Aim. The purpose of this qualitative study was to understand the lived experience of individuals taking on the role of informal adult caregivers after an unexpected event involving a relative.
Background. The literature on the development of the role of informal caregivers widely recognises that protecting and promoting the quality of life of caregivers should be a priority for health professionals. However, knowledge about how individuals develop as sudden caregivers is scarce, with existing knowledge centring mainly on the physical aspects of caregiving. What it means to become a caregiver or to experience role redefinition remains largely unclear.
Design. Hermeneutic phenomenology provided the framework that guided this study.
Methods. Unstructured interviews were used for collecting data. We used Van Manen’s approach to analyse data and to reveal themes. Reflexivity and collaborative analysis were used to address rigour.
Results. From caregivers’ interviews (n = 14), four main themes were identified: losing control over time, feeling alone, failing expectations and taking over someone else’s life.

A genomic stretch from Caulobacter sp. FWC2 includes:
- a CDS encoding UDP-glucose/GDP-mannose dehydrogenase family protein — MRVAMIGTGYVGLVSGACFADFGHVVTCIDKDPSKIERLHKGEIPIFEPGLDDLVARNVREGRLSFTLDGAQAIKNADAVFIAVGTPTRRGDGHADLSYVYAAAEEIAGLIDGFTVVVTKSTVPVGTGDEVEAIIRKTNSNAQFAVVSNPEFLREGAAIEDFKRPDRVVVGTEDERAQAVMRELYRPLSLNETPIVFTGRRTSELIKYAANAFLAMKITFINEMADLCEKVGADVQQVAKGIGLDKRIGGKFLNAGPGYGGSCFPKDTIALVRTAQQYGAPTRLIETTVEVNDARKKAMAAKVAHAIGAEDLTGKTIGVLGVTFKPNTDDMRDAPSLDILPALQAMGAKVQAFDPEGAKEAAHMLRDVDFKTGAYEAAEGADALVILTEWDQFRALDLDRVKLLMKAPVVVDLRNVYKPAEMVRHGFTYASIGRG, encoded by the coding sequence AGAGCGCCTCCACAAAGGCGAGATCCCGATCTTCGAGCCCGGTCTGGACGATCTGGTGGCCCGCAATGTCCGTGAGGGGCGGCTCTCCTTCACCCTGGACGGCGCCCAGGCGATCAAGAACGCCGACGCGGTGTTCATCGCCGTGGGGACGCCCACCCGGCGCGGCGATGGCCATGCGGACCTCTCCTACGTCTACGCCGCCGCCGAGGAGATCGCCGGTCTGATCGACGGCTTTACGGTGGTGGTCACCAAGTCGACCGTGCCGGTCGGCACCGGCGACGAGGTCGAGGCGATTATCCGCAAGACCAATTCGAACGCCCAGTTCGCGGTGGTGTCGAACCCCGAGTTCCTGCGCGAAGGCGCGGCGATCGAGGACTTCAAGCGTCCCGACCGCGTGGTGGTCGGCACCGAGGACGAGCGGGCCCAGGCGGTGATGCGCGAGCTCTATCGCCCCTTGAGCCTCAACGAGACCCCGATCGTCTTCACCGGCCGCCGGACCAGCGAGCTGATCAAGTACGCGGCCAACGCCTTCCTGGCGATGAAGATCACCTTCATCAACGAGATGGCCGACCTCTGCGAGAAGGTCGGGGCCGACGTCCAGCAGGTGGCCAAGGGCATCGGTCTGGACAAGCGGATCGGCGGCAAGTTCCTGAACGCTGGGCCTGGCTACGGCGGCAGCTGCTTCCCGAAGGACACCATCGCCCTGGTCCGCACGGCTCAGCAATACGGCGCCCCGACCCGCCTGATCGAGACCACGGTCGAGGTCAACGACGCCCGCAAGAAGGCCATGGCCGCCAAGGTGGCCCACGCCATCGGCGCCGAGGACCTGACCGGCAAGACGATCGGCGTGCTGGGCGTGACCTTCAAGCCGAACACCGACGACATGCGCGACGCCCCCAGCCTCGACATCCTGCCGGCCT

Conclusions. The caregiving experience is characterised as a transition process or a period of ongoing focussing and de-focussing. The extent to which caregivers feel connected with others, redefine their personal use of time and feel comfortable with their new responsibilities indicates how they are managing this transition and how well they are achieving balance in their new role, i.e. from feeling ‘exclusively’ a caregiver to being ‘also’ a caregiver.
Relevance to clinical practice. Facilitating successful transitions is within the scope of the role of professional nurses. Information about the meaning that caregivers attribute to their experience – relationships, options and strategies – is crucial, as it will help nurses to plan, assess and design adequate nursing interventions to support informal caregivers, especially in unexpected situations.